Merrigan and Gevers are maintaining a public Google Drive document (read-only) that is tracking the various victims and ransom demands. Merrigan said it appears that at least 29,000 MongoDB databases that were previously published online are now erased. Worse, hardly anyone who’s paid the ransom demands has yet received their files back.
“It’s like the kidnappers keep delivering the ransom notes, but you don’t know who has the actual original data,” Merrigan said. “That’s why we’re tracking the notes, so that if we see the [databases] are being exfiltrated by the thieves, we can know the guys who should actually get paid if they want to get their data back.”
For now, Merrigan is advising victims not to pay the ransom. He encouraged those inclined to do so anyway to demand “proof of life” from the extortionists — i.e., request that they share one or two of the deleted files to prove that they can restore the entire cache.
Merrigan said the attackers appear to be following the plan of attack. Use Shodan to scan for open MongoDB databases, connect using anonymous access, and then list all available databases. The attacker may or may not download the data before deleting it, leaving in its place a single database file with the extortionists contact and payment info and ransom note.
Merrigan said it’s unclear what prompted this explosion in extortion attacks on MongoDB users, but he suspects someone developed a “method” for extorting others that was either shared, sold or leaked to other ne’er-do-wells, who then began competing to scam each other — leaving victims in the lurch.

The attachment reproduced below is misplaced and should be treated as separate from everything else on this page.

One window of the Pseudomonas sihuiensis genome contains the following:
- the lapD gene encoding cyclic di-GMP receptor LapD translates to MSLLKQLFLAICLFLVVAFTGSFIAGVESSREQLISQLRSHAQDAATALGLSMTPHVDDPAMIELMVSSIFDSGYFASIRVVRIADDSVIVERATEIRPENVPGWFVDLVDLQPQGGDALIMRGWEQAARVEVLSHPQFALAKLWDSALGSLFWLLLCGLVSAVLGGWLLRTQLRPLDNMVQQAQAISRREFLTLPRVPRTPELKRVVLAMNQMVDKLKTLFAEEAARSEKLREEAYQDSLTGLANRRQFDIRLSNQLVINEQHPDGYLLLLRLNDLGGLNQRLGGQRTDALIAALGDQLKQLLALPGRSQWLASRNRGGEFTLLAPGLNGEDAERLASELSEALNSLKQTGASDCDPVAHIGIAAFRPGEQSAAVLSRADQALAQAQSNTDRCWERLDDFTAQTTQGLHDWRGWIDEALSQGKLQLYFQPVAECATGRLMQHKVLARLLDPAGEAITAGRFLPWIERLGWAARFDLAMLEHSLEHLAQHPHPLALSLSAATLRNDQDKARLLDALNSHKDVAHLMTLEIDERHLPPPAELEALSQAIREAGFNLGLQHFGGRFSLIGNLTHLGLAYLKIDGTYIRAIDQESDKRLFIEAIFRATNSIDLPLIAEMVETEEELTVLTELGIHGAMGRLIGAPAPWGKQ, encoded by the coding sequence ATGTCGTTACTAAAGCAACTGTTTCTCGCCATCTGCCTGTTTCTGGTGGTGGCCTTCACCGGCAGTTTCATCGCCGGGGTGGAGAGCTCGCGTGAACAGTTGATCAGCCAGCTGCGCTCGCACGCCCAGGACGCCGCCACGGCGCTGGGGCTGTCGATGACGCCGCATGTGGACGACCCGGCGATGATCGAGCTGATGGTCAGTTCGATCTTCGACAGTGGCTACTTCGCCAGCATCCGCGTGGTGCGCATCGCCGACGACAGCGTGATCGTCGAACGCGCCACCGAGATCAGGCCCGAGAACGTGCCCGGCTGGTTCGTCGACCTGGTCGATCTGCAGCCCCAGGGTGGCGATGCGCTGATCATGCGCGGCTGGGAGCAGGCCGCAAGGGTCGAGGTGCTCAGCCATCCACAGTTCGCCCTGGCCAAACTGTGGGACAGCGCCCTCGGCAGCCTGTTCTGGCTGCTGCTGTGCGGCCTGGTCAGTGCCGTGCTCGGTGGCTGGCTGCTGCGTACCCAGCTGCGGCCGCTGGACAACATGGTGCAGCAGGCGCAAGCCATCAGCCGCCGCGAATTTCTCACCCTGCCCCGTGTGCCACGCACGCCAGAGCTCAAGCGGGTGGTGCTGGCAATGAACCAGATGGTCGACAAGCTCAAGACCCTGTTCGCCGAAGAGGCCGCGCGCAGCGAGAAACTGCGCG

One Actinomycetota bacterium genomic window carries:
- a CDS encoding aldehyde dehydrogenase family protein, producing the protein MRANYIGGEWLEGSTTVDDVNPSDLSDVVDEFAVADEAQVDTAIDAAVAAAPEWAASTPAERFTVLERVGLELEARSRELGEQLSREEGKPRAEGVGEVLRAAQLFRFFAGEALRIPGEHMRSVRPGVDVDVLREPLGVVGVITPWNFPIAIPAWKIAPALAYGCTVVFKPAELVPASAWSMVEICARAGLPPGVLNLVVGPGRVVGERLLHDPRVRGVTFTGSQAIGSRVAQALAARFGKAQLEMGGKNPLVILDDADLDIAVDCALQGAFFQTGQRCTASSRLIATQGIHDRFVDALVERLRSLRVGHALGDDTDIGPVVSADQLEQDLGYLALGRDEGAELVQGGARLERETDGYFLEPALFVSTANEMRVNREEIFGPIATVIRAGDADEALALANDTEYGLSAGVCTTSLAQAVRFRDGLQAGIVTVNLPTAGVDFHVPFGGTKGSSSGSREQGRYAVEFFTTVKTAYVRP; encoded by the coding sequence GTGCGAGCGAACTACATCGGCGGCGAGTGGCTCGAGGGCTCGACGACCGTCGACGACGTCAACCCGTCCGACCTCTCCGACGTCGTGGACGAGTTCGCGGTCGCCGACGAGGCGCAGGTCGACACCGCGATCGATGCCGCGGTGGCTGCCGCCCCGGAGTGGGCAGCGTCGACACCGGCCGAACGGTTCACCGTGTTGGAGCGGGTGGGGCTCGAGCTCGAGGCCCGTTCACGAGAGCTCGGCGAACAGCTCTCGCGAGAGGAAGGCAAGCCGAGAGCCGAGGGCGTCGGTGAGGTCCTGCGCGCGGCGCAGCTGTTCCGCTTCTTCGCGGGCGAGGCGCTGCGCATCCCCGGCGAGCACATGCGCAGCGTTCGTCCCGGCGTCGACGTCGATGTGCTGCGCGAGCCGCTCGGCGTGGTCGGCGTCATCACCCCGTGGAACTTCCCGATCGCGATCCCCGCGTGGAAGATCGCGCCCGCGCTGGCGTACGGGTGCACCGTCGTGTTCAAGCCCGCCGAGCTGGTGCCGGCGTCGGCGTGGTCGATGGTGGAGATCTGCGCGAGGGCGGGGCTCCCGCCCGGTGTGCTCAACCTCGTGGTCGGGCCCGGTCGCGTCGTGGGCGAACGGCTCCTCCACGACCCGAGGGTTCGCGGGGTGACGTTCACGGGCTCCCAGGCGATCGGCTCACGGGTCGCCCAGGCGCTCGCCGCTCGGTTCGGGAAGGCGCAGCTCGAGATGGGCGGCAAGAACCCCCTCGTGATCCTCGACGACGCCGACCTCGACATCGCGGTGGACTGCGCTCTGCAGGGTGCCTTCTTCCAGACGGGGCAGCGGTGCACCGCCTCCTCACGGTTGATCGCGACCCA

“It’s like the early 1800s gold rush in the United States, everyone is just going west at the same time,” Merrigan said. “The problem is, everyone was sold the same map.”
Zach Wikholm, a research developer at New York City-based security firm Flashpoint said he’s confirmed that at least 20,000 databases have been deleted — possibly permanently.
“You’re looking at over 20,000 databases that have gone from being useful to being encrypted and held for ransom,” Wikholm said. “I’m not sure the Internet as a whole has ever experienced anything like this at one time. The fact that we can pull down the number of databases that have been compromised and are still compromised is not a good sign. It means that most victims are unaware what has happened, or they’re not sure how it’s happened or what to do about it.”
Normally, I don’t have great timing, but yesterday’s posts on Immutable Truths About Data Breaches seems almost prescient given this developing attack. Truth 1: “If you connect it to the Internet, someone will try to hack it.” Truth 2: “If what you put on the Internet has value, someone will invest time and effort to steal it.” Truth 3: “Organizations and individuals unwilling to spend a small fraction of what those assets are worth to secure them against cybercrooks can expect to eventually be relieved of said assets.”
H/T to Graham Cluley for a heads-up on this situation.
Update, 1:55 p.m. ET: Clarified the default settings of a MongoDB installation. Also clarified story to note that Gevers discovered the extortion attempts.